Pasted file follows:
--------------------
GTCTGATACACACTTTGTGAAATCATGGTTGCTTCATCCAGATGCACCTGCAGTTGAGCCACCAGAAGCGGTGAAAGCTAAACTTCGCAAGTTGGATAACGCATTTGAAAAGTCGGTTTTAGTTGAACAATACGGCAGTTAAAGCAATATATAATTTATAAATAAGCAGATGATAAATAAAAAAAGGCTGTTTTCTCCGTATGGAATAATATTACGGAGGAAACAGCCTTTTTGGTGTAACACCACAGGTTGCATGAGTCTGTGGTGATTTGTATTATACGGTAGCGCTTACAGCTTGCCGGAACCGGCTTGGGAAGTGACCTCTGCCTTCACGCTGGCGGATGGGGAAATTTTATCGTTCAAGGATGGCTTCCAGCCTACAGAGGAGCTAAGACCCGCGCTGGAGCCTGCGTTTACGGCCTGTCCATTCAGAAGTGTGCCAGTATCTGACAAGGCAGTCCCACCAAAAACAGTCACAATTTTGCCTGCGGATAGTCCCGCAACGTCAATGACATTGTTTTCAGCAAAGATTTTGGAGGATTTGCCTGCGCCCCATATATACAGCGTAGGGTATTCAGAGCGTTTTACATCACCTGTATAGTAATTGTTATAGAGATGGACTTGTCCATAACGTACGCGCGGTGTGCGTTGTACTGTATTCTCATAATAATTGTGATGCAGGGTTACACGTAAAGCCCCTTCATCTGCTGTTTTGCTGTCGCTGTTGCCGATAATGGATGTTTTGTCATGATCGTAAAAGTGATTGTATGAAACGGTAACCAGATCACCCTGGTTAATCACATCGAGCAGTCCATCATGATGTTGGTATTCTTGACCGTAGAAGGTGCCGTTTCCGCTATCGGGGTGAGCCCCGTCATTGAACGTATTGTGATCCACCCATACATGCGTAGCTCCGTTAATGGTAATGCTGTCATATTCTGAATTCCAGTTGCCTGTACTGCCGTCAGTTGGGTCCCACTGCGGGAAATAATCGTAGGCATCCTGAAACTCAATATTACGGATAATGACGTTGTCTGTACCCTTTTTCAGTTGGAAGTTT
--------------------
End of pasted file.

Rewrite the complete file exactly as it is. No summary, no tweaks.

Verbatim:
GTCTGATACACACTTTGTGAAATCATGGTTGCTTCATCCAGATGCACCTGCAGTTGAGCCACCAGAAGCGGTGAAAGCTAAACTTCGCAAGTTGGATAACGCATTTGAAAAGTCGGTTTTAGTTGAACAATACGGCAGTTAAAGCAATATATAATTTATAAATAAGCAGATGATAAATAAAAAAAGGCTGTTTTCTCCGTATGGAATAATATTACGGAGGAAACAGCCTTTTTGGTGTAACACCACAGGTTGCATGAGTCTGTGGTGATTTGTATTATACGGTAGCGCTTACAGCTTGCCGGAACCGGCTTGGGAAGTGACCTCTGCCTTCACGCTGGCGGATGGGGAAATTTTATCGTTCAAGGATGGCTTCCAGCCTACAGAGGAGCTAAGACCCGCGCTGGAGCCTGCGTTTACGGCCTGTCCATTCAGAAGTGTGCCAGTATCTGACAAGGCAGTCCCACCAAAAACAGTCACAATTTTGCCTGCGGATAGTCCCGCAACGTCAATGACATTGTTTTCAGCAAAGATTTTGGAGGATTTGCCTGCGCCCCATATATACAGCGTAGGGTATTCAGAGCGTTTTACATCACCTGTATAGTAATTGTTATAGAGATGGACTTGTCCATAACGTACGCGCGGTGTGCGTTGTACTGTATTCTCATAATAATTGTGATGCAGGGTTACACGTAAAGCCCCTTCATCTGCTGTTTTGCTGTCGCTGTTGCCGATAATGGATGTTTTGTCATGATCGTAAAAGTGATTGTATGAAACGGTAACCAGATCACCCTGGTTAATCACATCGAGCAGTCCATCATGATGTTGGTATTCTTGACCGTAGAAGGTGCCGTTTCCGCTATCGGGGTGAGCCCCGTCATTGAACGTATTGTGATCCACCCATACATGCGTAGCTCCGTTAATGGTAATGCTGTCATATTCTGAATTCCAGTTGCCTGTACTGCCGTCAGTTGGGTCCCACTGCGGGAAATAATCGTAGGCATCCTGAAACTCAATATTACGGATAATGACGTTGTCTGTACCCTTTTTCAGTTGGAAGTTT